In my last post I included a few photographs taken by Gordon Duff in 1944, generously shared by his daughter Marjory Lewis. The first picture she forwarded was the following cityscape with the caption ‘View from the fifth bridge. Fort behind.’
I was quite sure that the photograph had been taken in a north-easterly direction from Nawa Kadal (the sixth bridge) with the view of the Hari Parbat Fort being the clincher. Strangely enough Marjory was equally sure that it was Habba Kadal (the second bridge.)
The traditional seven bridges spanning the Jehlum within Srinagar are:
First Bridge – Amira Kadal
Second Bridge – Habba Kadal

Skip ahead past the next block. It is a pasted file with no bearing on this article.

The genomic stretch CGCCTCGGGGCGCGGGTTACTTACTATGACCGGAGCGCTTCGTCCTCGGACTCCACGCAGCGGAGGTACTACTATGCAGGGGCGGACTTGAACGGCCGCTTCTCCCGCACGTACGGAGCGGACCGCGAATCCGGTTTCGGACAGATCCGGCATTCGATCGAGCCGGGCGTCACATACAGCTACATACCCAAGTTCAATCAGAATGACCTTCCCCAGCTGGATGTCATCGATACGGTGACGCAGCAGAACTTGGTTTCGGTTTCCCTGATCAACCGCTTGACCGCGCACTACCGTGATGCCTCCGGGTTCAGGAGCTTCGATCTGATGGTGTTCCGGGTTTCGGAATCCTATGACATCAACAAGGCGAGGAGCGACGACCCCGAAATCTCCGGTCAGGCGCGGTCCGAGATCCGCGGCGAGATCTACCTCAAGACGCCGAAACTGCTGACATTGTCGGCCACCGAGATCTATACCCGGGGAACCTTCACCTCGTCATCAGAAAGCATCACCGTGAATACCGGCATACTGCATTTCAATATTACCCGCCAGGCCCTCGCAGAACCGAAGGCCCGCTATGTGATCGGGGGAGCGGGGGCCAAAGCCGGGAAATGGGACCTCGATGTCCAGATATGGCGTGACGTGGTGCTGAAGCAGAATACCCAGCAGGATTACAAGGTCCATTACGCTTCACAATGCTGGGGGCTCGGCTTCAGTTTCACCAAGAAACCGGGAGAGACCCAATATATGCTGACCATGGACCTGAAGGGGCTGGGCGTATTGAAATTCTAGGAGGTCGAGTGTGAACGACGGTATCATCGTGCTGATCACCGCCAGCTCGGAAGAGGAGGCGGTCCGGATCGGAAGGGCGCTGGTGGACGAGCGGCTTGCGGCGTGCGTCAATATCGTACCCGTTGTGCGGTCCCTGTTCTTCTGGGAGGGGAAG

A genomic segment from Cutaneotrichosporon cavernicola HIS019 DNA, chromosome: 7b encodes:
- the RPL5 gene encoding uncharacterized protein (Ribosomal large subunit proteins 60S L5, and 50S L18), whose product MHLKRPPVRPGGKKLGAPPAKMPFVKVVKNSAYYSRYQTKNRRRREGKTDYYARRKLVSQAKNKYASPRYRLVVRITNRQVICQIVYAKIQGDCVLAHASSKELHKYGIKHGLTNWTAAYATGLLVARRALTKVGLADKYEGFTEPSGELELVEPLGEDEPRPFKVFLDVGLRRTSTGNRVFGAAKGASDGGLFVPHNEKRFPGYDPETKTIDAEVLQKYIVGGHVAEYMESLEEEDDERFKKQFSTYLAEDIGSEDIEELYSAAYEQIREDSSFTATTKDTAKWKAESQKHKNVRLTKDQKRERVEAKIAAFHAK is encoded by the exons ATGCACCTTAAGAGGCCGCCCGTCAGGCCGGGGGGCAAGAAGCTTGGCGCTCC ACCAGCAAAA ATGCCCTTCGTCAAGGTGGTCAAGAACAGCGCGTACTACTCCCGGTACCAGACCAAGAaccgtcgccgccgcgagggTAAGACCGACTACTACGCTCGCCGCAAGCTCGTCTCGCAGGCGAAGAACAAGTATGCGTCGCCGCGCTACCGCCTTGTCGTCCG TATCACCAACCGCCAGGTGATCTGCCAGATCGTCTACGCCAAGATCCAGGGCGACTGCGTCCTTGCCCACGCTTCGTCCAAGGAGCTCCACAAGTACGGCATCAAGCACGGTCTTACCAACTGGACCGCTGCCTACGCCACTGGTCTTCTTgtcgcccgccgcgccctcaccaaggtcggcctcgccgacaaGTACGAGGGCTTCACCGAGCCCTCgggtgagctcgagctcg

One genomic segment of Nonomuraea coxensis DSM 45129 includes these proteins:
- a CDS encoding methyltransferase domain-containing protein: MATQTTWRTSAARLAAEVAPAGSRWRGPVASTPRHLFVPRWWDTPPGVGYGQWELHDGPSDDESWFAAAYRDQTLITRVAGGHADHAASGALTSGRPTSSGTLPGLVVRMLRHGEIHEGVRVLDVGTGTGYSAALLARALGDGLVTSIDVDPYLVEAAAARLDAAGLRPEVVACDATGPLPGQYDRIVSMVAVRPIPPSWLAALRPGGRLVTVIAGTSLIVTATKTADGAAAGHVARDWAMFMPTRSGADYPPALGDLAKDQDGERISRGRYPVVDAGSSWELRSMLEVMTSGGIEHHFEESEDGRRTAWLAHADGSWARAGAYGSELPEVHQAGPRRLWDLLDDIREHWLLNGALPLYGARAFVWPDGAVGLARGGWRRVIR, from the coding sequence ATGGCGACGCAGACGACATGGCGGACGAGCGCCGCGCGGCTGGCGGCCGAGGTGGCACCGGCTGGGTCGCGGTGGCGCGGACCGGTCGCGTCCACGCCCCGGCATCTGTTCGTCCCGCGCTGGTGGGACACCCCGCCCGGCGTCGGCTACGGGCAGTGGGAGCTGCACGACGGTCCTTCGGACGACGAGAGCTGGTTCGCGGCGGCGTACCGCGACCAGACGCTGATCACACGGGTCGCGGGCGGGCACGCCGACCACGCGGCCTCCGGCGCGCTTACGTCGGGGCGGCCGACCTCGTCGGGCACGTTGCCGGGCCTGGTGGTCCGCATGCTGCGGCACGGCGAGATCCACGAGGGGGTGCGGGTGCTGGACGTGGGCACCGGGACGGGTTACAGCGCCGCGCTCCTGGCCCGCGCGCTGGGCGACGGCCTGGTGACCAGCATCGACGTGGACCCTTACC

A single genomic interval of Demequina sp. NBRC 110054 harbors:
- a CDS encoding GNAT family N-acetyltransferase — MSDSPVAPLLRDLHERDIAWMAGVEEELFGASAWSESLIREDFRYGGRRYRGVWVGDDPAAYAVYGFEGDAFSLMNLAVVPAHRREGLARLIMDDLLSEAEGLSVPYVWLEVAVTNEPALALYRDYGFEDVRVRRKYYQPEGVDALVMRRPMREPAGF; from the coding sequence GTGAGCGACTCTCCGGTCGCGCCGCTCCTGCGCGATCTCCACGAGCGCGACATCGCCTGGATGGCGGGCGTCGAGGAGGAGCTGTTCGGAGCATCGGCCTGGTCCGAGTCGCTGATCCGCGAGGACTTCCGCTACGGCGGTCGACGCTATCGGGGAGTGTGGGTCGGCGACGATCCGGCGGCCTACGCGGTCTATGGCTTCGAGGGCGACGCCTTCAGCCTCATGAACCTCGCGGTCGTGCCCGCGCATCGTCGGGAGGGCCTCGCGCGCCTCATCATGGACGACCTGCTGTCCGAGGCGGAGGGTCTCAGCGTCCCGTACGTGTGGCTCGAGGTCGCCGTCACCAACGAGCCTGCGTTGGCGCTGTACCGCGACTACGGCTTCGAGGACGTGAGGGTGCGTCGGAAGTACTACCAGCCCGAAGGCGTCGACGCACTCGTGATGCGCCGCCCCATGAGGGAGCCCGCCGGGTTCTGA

Third Bridge – Fateh Kadal
Fourth Bridge – Zaina Kadal
Fifth Bridge – Ali Kadal
Sixth Bridge – Nawa Kadal
Seventh Bridge – Safa Kadal
The logical thing to do was to return to downtown Srinagar and take a fresh photograph to dispel the confusion between the second, fifth and sixth bridges.
Almost eighty years later, the two views from Nawakadal (the sixth bridge) are amazingly similar.
Interestingly, if we take the chronological sequence, Nawa Kadal was the fifth bridge contructed over the Jehlum. However I am not aware that this nomenclature was ever adopted while discussing the seven bridges of Srinagar.
Earliest – Ali Kadal was constructed by Sultan Ali Shah in 1415 CE
Second – Zaina Kadal by Sultan Zain-ul-Abideen in 1427 CE
Third – Fateh Kadal by Sultan Fateh Shah in 1500 CE
Fourth – Habba Kadal by Sultan Habib Shah in 1573 CE
Fifth – Nawa Kadal by Noor din Khan in 1666 CE
Sixth – Safa Kadal by Saif-ud-din Khan in 1671 CE
Last/Seventh – Amira Kadal by Amir Khan Sher Jawan in 1774 CE